What Is COPD?

Chronic Obstructive Pulmonary Disease: Signs, Causes & Symptoms

Chronic Obstructive Pulmonary Disease, also known as COPD, is essentially a term involving two particular lung diseases that often occur together. The disorders are bronchitis and emphysema. These chronic diseases make it difficult for a person infected to walk or even breathe due to an obstruction of airflow into the lungs. This article addresses the diseases associated with COPD, what causes these diseases, and the long term effect that they can have on people.

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What Are The Early Warning Signs Of COPD?

COPD is a medical condition that has very recognizable symptoms. They are chronic and can increase in severity. COPD can trigger regular flare-ups or episodes, and doctors can usually provide a precise diagnosis. These warning signs include shortness of breath, unusual coughing fits, bouts of anxiety, and symptoms that resemble a cold. Symptoms of COPD result in a lack of sleep and color changes in the sputum that someone coughs up when they have COPD. Sputum is a saliva/mucus combination that is coughed up through the respiratory tract during infection, when sputum becomes yellow and notably discolored in cases of COPD.


One of the two most common forms of COPD, called bronchitis, is an inflammation located within the bronchial tubes. The bronchial tubes are passageways, which send air into the lungs. When the bronchial tube becomes inflamed, the resulting swelling makes it difficult to breathe. Bronchitis also causes a tightening of the chest, wheezing, coughing, mucus buildup, and fever. Bronchitis spreads quickly and is more common during the colder times of the year. There are two types of bronchitis: acute and chronic.

The Difference Between Acute & Chronic Bronchitis

  • Acute Bronchitis. A chest cold lasting for weeks at a time is known as acute bronchitis. It is an inflammation in the bronchial tubes that occurs in patients who do not have a chronic lung disease. Acute bronchitis usually develops from a cold or other minor pulmonary infection. It is a contagious disease that causes a buildup of mucus within the airways of the lung, causing breathing difficulties. Symptoms usually subside within two weeks for most patients. The symptoms typically go away by themselves, but antibiotics can sometimes help with the infection. It is essential to stay hydrated while suffering from acute bronchitis.
  • Chronic Bronchitis. Chronic bronchitis is a long-term condition that is mostly caused by smoking or prolonged exposure to elements such as smog or pollution. Inhaling these toxins over long periods causes inflammation in the bronchial tubes. The infection causes serious breathing difficulties. Chronic bronchitis also creates a buildup of mucus in the lungs, which further contributes to breathing difficulties and heavy coughing. There is no cure for chronic bronchitis, and treatment focuses on minimizing the severity of the symptoms. It is a more severe form of chronic obstructive pulmonary disease (COPD). While symptoms may get better or worse over time, the condition is not reversible.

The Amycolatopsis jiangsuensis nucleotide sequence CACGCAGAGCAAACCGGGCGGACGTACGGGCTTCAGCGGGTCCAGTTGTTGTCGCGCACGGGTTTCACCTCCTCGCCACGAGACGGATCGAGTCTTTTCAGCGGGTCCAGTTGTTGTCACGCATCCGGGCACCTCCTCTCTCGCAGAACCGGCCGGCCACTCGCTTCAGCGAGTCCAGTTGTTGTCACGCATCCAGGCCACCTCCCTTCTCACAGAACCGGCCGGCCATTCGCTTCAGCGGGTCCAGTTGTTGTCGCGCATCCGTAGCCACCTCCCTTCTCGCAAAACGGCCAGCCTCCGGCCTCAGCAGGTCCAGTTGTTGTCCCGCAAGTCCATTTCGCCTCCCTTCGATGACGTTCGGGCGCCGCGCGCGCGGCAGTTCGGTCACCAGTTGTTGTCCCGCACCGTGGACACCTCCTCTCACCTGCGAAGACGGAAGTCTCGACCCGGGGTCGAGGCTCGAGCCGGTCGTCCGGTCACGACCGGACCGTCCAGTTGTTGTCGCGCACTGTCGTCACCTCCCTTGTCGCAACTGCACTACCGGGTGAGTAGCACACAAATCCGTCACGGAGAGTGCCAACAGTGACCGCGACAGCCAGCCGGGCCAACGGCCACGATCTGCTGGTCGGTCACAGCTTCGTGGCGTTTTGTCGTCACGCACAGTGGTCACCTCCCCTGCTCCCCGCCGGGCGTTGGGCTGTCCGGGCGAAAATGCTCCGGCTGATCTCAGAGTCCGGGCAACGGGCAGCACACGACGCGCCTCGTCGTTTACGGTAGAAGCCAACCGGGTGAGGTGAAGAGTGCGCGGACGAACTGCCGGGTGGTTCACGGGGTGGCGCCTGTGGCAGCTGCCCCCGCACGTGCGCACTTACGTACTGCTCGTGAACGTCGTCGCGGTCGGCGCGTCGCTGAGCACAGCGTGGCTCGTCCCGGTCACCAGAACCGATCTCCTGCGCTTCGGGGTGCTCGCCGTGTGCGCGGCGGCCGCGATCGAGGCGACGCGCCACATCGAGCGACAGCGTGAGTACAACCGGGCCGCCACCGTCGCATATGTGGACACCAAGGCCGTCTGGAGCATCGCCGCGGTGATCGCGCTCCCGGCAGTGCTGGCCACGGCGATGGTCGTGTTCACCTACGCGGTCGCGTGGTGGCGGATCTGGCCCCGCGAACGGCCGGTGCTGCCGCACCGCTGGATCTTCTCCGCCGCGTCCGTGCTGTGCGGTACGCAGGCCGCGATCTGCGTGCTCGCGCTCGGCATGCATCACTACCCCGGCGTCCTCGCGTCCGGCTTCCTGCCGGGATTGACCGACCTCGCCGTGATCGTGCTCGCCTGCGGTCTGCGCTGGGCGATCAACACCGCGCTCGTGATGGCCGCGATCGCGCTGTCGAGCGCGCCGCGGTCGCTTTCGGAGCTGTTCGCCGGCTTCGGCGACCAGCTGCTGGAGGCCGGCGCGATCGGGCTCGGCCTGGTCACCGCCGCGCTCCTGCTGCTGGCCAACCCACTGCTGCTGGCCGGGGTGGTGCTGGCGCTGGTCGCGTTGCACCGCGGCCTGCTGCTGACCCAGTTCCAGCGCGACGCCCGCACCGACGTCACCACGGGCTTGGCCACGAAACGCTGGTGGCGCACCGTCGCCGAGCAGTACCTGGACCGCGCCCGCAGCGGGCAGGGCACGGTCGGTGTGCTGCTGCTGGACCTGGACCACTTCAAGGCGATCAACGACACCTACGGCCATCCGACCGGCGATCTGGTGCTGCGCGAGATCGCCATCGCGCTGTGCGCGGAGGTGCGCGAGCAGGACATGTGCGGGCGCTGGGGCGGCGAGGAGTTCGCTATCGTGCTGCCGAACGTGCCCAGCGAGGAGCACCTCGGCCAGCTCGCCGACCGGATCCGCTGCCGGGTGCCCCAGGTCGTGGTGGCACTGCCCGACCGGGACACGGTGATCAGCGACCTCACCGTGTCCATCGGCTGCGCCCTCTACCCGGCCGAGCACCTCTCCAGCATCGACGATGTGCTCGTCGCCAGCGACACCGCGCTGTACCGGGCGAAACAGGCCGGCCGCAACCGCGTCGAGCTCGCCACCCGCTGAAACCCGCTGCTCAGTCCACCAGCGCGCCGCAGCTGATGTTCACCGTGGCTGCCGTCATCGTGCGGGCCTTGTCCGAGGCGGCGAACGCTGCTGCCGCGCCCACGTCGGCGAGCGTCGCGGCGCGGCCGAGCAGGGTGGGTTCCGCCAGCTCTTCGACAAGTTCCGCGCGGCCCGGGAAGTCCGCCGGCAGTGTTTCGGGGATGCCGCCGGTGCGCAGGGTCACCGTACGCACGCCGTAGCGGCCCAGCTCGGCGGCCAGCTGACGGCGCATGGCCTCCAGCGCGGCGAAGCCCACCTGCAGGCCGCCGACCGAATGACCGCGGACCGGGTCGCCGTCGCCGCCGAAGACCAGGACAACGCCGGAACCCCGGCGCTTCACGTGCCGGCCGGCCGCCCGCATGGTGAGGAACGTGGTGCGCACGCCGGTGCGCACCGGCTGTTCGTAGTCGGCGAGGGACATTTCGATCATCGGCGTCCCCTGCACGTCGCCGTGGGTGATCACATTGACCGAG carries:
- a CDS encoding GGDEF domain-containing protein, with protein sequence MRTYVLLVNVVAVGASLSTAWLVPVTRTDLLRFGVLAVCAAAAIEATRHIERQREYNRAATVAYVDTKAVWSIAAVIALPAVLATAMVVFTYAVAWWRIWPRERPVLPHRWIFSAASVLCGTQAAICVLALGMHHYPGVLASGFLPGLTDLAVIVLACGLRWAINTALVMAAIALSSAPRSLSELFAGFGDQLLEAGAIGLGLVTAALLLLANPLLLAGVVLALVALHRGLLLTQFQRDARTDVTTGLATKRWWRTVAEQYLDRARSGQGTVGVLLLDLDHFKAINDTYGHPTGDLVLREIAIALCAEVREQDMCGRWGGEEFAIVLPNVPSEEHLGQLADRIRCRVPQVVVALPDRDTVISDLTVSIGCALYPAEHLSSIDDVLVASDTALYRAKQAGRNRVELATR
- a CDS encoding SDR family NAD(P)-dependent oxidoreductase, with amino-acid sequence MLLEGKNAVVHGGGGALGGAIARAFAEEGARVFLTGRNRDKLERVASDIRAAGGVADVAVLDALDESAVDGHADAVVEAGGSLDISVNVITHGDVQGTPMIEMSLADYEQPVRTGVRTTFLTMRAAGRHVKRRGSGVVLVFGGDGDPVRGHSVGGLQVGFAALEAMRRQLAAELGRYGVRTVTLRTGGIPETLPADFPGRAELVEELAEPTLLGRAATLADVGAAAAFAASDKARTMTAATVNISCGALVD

The other most common form of chronic is called emphysema. Just as it is with bronchitis, emphysema causes breathing difficulties. The difference is that bronchitis inflames the bronchial tubes, while emphysema damages the air sacs-called alveoli-of the lungs. Smoking is also the leading cause of emphysema. Doctors categorize emphysema into four stages. They start by testing forced expiratory volume, also known as FEV1. It is a test that measures how much air a person can forcibly exhale in one second. The higher the percentile, the lower the stage.

The 4 Stages Of Emphysema

  • Stage 1 Emphysema. Emphysema is classified as stage 1 when a person’s FEV1 is at a level of 80% or higher. It is the lowest and earliest stage and also classifies as mild emphysema.
  • Stage 2 Emphysema. When someone’s FEV1 level fall within the 50% to 80% range, doctors call this stage 2 emphysema. It is also known as moderate emphysema, and the symptoms become more severe.
  • Stage 3 Emphysema. Severe emphysema occurs when a person’s FEV1 level falls between 30% to 50%. Stage 3 emphysema also results in notably low blood levels.
  • Stage 4 Emphysema. When FEV1 levels are falling any lower than 30%, it indicates the disease has reached stage 4. It is also considered to be very severe.

How To Prevent COPD

COPD can affect a person’s everyday life. Chronic lung diseases make everything harder not just breathing. The most effective way to prevent COPD is by not smoking. Also, stay warm during the colder months, and keep away from those who have contagious forms of COPD.

In Case Of COPD Or Breathing Difficulties, Visit a 24/7 Freestanding Emergency Room

While available treatment options have progressed significantly over the years, COPD can often be a severe condition which may require emergency attention. Visit The Emergency Center if you have COPD and are having difficulty breathing.

The Emergency Center is here for you if you get sick this fall and winter! The Emergency Center provides up to 23 hours of Observation and offers 24/7 care with NO WAITING. Visit The Emergency Center’s convenient 24-hour location.


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San Antonio, TX 78253

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